The Everglades Dirty Dozen

The Everglades Dirty Dozen are 12 invasive species that are important for the public to be aware of. These animals and plants are established and spreading in South Florida, are easy to identify, and are causing or likely to cause environmental harm. Some also threaten to harm the economy or public well-being. These species are in the eradication, containment, and long-term management stages of the invasion curve.

Burmese python Python molurus bivittatus
Tegu Lizards Salvator merianae, Tupinambis teguixin, and Salvator rufescens
chameleons Furcifer oustaleti and Chamaeleo calyptratus
Nile monitor Varanus niloticus
 
Cuban treefrog Osteopilus septentrionalis
giant African snail Lissachatina fulica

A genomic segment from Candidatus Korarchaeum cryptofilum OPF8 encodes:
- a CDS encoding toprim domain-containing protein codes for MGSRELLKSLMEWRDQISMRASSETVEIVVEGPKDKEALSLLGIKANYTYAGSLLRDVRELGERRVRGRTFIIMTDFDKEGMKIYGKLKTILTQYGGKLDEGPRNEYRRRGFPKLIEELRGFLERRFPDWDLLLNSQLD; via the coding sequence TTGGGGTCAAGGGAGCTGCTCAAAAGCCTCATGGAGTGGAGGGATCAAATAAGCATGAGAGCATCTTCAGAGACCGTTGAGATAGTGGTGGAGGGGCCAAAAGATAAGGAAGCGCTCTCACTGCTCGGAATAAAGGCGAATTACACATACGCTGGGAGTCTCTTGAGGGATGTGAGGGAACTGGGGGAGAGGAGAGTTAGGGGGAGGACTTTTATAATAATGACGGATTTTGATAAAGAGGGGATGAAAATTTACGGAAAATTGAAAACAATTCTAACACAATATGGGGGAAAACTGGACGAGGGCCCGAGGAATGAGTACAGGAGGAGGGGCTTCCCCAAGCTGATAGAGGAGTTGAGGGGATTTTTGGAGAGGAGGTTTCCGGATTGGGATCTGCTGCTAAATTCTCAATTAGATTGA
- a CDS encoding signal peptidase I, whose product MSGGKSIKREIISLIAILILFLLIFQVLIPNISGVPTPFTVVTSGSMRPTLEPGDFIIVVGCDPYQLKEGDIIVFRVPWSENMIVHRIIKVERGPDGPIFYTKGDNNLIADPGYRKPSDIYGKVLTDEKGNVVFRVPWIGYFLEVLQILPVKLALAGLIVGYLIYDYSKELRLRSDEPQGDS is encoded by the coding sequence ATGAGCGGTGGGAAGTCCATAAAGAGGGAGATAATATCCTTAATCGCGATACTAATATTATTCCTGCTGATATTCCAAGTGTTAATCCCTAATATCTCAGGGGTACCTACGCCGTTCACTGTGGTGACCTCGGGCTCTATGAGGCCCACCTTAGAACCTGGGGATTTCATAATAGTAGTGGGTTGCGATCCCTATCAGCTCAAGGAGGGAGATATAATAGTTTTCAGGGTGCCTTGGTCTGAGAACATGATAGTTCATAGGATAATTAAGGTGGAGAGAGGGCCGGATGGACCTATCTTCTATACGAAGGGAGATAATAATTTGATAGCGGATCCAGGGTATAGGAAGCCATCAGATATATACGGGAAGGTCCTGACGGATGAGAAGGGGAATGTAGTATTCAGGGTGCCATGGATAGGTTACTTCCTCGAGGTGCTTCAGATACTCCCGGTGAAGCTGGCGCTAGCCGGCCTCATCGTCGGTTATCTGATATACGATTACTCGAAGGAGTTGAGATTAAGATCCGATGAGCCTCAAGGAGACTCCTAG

bullseye snakehead Channa marulius
lionfish Pterios volitans and P. miles
 
Australian pine Casuarina spp.
 
old world climbing fern Lygodium microphyllum
Brazilian pepper Schinus terebinthifolius
air potato Dioscorea bulbifera

The Dirty Dozen were identified by the Everglades CISMA Steering Committee. The list will be updated annually. More complete lists of nonnative and invasive species in Florida can be found at http://www.eddmaps.org/species/, http://myfwc.com/nonnatives/, and http://www.evergladescisma.org/species/.

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